Last-minute paper: Attack points in health apps & wearable devices - how safe is your quantified self?

Thursday 25 September 16:00 - 16:30, Green room.

Candid Wüest Symantec

  download slides (PDF)

Each day, millions of people worldwide are recording every aspect of their lives in an activity known as self-tracking or quantified self, often using wearable devices. These people have various reasons for doing this, but are they thinking about the risk involved in this process? Given the amount of personal data that is generated, transmitted, and stored at various locations during self-tracking, we wanted to analyse how well this data is protected against attackers, since the quantified self involves more than just the personally identifiable information (PII) that we are used to.

With the upcoming HealthKit integration in Apple's iOS 8 and Google's Fit for Android, we expect to see another boost of wearable devices and health apps soon. Many welcome the idea of Apple and Google's fitness and health-tracking platforms, though it's unclear how quickly developers will adapt their applications to the new services. The platforms' central storage for personal fitness information could obviously be a very enticing target for attackers, who could develop malicious applications to try and steal this data.

In our recently completed research, we analysed the top health applications that are currently available for smartphones and found all sorts of worrying behaviour. Many apps are not following security best practice guidelines. For example, some apps submit passwords in clear text, transmit activity details over HTTP, allow for user enumeration, or store information insecurely. Other applications contact up to 14 different service providers, spreading personal information even further. To make matters worse, more than half of all of the apps did not have any privacy policy at all. These findings raise several questions: how much data is actually gathered? Who has access to this data? How securely is it stored?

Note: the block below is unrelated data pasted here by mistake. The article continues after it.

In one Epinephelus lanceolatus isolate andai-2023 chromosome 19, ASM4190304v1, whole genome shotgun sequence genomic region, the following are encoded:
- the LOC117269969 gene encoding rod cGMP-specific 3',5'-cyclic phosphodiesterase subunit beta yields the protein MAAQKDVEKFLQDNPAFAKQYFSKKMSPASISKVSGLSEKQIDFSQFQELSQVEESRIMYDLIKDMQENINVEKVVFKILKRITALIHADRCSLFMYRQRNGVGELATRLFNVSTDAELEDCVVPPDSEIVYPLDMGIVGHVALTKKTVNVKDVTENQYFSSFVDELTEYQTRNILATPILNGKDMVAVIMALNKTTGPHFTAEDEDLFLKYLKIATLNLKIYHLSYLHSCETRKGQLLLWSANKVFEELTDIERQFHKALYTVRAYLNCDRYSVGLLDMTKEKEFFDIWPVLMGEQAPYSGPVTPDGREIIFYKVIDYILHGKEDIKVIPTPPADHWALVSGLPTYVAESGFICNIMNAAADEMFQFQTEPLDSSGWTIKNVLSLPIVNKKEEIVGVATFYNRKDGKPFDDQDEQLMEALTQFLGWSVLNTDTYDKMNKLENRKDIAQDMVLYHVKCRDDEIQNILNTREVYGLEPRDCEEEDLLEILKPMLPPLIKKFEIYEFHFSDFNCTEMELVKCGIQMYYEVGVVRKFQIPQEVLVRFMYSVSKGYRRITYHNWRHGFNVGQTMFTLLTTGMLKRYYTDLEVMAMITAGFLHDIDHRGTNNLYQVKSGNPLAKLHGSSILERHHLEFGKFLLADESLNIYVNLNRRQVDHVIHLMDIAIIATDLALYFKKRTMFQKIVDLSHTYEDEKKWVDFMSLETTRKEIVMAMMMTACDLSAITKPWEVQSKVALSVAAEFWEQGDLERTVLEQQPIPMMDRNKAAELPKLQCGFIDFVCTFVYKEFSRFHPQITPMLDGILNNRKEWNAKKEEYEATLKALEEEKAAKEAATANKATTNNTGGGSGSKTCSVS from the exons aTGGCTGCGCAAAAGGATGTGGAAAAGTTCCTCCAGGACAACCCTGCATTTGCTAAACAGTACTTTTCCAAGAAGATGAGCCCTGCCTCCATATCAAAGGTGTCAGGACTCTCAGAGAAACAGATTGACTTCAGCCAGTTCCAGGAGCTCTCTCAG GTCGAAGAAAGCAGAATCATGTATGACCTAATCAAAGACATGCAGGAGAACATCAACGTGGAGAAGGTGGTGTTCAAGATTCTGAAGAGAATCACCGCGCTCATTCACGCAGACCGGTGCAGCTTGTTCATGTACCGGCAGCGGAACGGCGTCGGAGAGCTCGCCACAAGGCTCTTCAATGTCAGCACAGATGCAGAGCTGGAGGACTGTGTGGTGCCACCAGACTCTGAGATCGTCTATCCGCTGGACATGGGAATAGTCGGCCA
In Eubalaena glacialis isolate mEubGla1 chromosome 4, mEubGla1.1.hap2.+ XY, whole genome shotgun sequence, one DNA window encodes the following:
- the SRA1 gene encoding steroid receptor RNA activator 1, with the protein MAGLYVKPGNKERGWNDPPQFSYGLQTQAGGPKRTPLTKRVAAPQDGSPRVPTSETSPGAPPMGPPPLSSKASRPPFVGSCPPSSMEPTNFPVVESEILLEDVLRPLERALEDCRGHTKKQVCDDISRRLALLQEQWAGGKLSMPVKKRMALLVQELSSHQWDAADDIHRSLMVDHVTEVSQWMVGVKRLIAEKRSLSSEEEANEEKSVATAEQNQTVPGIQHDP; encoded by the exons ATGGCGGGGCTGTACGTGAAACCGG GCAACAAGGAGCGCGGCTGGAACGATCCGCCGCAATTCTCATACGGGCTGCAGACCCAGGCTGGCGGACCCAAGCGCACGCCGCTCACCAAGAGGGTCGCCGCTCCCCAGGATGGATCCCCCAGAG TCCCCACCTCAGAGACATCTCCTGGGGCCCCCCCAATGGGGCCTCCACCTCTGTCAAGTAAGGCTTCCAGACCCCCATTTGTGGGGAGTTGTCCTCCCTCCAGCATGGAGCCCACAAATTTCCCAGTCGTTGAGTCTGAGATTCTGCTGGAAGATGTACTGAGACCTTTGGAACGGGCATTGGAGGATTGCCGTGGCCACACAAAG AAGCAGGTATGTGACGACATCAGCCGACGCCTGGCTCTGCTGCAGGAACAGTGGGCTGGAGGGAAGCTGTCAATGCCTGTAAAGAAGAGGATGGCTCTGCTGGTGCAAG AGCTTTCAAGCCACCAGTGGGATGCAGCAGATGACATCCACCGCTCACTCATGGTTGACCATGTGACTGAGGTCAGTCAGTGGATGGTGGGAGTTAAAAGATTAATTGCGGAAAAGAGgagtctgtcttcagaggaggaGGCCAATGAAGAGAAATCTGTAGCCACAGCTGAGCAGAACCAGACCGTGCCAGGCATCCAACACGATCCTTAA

We will also explain the different attack vectors and attack scenarios against wearable devices and their corresponding applications. We will provide concrete examples, such as how cybercriminals could misuse this information. For example, quantified-self devices could be a spammer's dream come true, as the devices allow the spammer to harvest complete user profiles with contact information and relevant contextual details.

Furthermore, we discovered that none of the analysed quantified-self sports bracelets implemented the full spectrum of available privacy functions. As a result, people using these activity trackers could be tracked without their knowledge by any unrelated third party. This raises concerning opportunities for stalkers or other attackers. We created a proof-of-concept Bluetooth low energy (BTLE) scanner based on a Raspberry Pi and performed tests in different European cities. We will discuss the recently completed scan results and show a demo of the device. When this tracking is combined with the leakage of personal identifiable information, the dream of the quantified self can quickly become a nightmare.

Candid Wüest

Candid Wüest

As a member of Symantec's global security response team, Candid Wüest analyses new security threats, formulates mitigation strategies and creates research reports on new emerging security trends - for example, threats to the Internet of Things. Wüest joined Symantec in 2003. For three years he worked as a virus analyst in Symantec's anti-malware laboratory in Dublin, Ireland, where he spent his time analysing malware and creating signatures. Prior to that, he was a member of the global security analysing lab of IBM Research in Rüschlikon, Switzerland. Wüest holds a Master's degree in computer science from the Swiss Federal Institute of Technology (ETH) and various other certifications. He has published several whitepapers and has been featured as a security expert in various media. He is also a frequent speaker at security-related conferences including Area41, BlackHat and RSA. He learned coding and the English language on a Commodore 64.



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